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Industry blindsided by 15 April deadline

Industry Advocacy

The apple and pear industry has been blindsided by a 14-day timeframe for the implementation of complex casual wage changes.

The Fair Work Commission’s (FWC) decision to require casual employees to be paid overtime under the Horticulture Award from 15 April 2019 has left growers woefully short of time to get abreast of and implement changes.

“It’s true that the issue of overtime for casuals has been at the centre of intense lobbying over the past four years, but the rush to implement this decision has blindsided industry and could hurt both growers and employees,” said Phil Turnbull, CEO APAL.

“Two-weeks is simply not long enough for growers, most of whom are running small or medium sized businesses, to get to grip with, let alone implement changes to their payroll practices, which could lead to mistakes and unintended non-compliances,” said Phil.

The timing of the decision is made even more problematic by the number of public holidays occurring during April’s busy harvest season which will continue to be paid at a rate of 225 per cent of the employee’s minimum hourly wage (i.e. this is inclusive of casual loading and unchanged).

The National Farmers’ Federations (NFF) which chairs the Horticultural Council, of which APAL is a member, has expressed significant reservations about the timeframes behind this overhaul, pointing out that the sector is already struggling with significant labour challenges and growers would be excused for thinking they had been set up to fail.

As a final binding decision of the FWC, industry must comply with the changes or be exposed to risk.

“Despite the unreasonableness of these timeframes, growers need to familiarise themselves with the new requirements and implement the systems which will enable them to comply,” said Phil.


The NFF has provided the below summary of the key points of the new system which takes effect from 15 April 2019:

  • A casual employee’s ordinary hours are limited to 12 per day and 304 over eight weeks.
  • A casual employee must be paid a night loading of 15 per cent for any ordinary hours which are worked between 8.31 pm and 4.59 am.

Night loading

Night loading is paid in addition to the casual loading of 25per cent. Although the decision does not specify, in the NFF’s view these loadings should not ‘compound’; this means that the 15 per cent night loading is calculated on the base rate, the 25 per cent casual loading is independently calculated on the base rates, and the amounts of the two loadings are then added to the base rate;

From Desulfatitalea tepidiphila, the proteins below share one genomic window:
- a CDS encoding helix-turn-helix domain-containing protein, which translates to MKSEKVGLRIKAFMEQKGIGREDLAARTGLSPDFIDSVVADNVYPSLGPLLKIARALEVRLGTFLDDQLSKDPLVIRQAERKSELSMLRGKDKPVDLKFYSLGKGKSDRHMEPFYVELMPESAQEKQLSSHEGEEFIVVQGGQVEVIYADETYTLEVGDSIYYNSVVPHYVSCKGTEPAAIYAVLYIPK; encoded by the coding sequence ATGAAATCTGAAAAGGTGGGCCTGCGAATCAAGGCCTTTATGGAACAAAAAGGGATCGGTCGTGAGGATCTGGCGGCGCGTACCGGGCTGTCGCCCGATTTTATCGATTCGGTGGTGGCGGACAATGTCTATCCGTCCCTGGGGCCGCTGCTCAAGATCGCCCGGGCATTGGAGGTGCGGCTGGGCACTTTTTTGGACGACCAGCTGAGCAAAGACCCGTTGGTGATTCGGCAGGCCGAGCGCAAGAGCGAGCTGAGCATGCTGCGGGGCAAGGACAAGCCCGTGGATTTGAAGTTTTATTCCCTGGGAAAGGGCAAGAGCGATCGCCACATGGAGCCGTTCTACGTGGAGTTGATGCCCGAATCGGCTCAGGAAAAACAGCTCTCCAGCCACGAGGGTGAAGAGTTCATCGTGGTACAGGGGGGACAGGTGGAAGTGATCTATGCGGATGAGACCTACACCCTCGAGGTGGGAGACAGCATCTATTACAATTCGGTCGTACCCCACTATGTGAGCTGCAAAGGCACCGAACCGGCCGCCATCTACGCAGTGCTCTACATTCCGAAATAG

If the hourly base rate is $18.93, then:

  • The ‘night’ loading is 15 per cent x $18.93= $2.84
  • The ‘casual’ loading is 25 per cent x $18.93 = $4.733
  • Final rate is $18.93 + $2.84 + $4.73 = $26.50
  • In states and territories which do not observe daylight saving time, by agreement between the employer and a majority of affected employees, the daily spread of hours can be moved forward to 7.31 pm to 3.59 am for the period of day-light savings time.


  • Any work performed by a casual employee outside ordinary hours will be considered overtime.
  • When working during overtime, a casual employee must be paid an overtime rate of 175 per cent; i.e. the standard time-and-a-half plus the casual loading of 25 per cent.
  • If, during an eight-week period, an employee works a number of days/shift which exceed 12 hours (i.e. are overtime), those extra hours are paid at the overtime rate, but do not count towards the 304 ordinary hours they can work in an eight week period and are not paid (again) as overtime.


If the hourly base rate is $18.93, then

  • The casual rate is 125 per cent x $18.93 = $23.66
  • The overtime rate is 175 per cent x $18.93 = $33.13
  • When a casual employee works a 15-hour day they are paid ($23.66 x 12) + ($33.13 x3) = $383.31
  • When an employee works 400 hours over eight weeks but has worked for 15 hours on 14 of those days — that is, has already worked and been paid for 42 overtime hours — then the amount of overtime for the calculation of the eight-week period does not include those 42 hours i.e. is 54 hours.
  • The ‘night’ loading is not paid where the employee is working overtime.
  • The eight week period will be calculated individually for each employee, commencing from when the employee starts work or when the new overtime arrangements take effect
  • Nothing in this decision affects the payment of a casual employee on a piecework agreement. This means that the piecework does not get overtime or the night loading, and neither the overtime rate nor the night loading are factored into the calculation of the piece rate (i.e. of the “minimum hourly rate” for the purpose of clause 15.2 of the Award).

To see the decision from the FWC please click here.

Growers who have specific questions about how this will impact their business, or how to calculate overtime wages for casuals, should seek legal advice or an industrial relations professional.

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